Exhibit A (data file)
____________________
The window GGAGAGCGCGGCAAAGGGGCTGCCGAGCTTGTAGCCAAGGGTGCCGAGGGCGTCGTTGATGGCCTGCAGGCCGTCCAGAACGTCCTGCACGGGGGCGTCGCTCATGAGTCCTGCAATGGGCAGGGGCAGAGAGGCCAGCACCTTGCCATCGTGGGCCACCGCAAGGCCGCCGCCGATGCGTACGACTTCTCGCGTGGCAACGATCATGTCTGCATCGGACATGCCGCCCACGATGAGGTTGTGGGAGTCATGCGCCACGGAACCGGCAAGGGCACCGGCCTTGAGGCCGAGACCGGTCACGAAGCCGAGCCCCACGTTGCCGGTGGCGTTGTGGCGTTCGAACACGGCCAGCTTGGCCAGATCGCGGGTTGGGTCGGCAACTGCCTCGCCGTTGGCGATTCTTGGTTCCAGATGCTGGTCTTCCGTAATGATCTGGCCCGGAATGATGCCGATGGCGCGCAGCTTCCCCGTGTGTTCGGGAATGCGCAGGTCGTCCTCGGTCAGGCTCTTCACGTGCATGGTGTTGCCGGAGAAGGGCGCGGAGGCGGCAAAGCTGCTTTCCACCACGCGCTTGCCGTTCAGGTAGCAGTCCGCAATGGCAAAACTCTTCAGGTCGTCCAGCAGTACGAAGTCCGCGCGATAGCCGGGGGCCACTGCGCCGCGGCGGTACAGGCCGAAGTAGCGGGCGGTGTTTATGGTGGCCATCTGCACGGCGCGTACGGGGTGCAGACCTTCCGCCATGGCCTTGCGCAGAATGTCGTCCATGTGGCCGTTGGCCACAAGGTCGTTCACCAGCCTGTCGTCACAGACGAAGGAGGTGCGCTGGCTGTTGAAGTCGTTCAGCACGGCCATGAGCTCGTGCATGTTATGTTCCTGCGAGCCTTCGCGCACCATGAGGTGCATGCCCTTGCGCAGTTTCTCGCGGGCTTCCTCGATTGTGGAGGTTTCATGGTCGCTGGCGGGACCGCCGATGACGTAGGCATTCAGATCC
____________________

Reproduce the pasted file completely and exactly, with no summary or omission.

The window GGAGAGCGCGGCAAAGGGGCTGCCGAGCTTGTAGCCAAGGGTGCCGAGGGCGTCGTTGATGGCCTGCAGGCCGTCCAGAACGTCCTGCACGGGGGCGTCGCTCATGAGTCCTGCAATGGGCAGGGGCAGAGAGGCCAGCACCTTGCCATCGTGGGCCACCGCAAGGCCGCCGCCGATGCGTACGACTTCTCGCGTGGCAACGATCATGTCTGCATCGGACATGCCGCCCACGATGAGGTTGTGGGAGTCATGCGCCACGGAACCGGCAAGGGCACCGGCCTTGAGGCCGAGACCGGTCACGAAGCCGAGCCCCACGTTGCCGGTGGCGTTGTGGCGTTCGAACACGGCCAGCTTGGCCAGATCGCGGGTTGGGTCGGCAACTGCCTCGCCGTTGGCGATTCTTGGTTCCAGATGCTGGTCTTCCGTAATGATCTGGCCCGGAATGATGCCGATGGCGCGCAGCTTCCCCGTGTGTTCGGGAATGCGCAGGTCGTCCTCGGTCAGGCTCTTCACGTGCATGGTGTTGCCGGAGAAGGGCGCGGAGGCGGCAAAGCTGCTTTCCACCACGCGCTTGCCGTTCAGGTAGCAGTCCGCAATGGCAAAACTCTTCAGGTCGTCCAGCAGTACGAAGTCCGCGCGATAGCCGGGGGCCACTGCGCCGCGGCGGTACAGGCCGAAGTAGCGGGCGGTGTTTATGGTGGCCATCTGCACGGCGCGTACGGGGTGCAGACCTTCCGCCATGGCCTTGCGCAGAATGTCGTCCATGTGGCCGTTGGCCACAAGGTCGTTCACCAGCCTGTCGTCACAGACGAAGGAGGTGCGCTGGCTGTTGAAGTCGTTCAGCACGGCCATGAGCTCGTGCATGTTATGTTCCTGCGAGCCTTCGCGCACCATGAGGTGCATGCCCTTGCGCAGTTTCTCGCGGGCTTCCTCGATTGTGGAGGTTTCATGGTCGCTGGCGGGACCGCCGATGACGTAGGCATTCAGATCC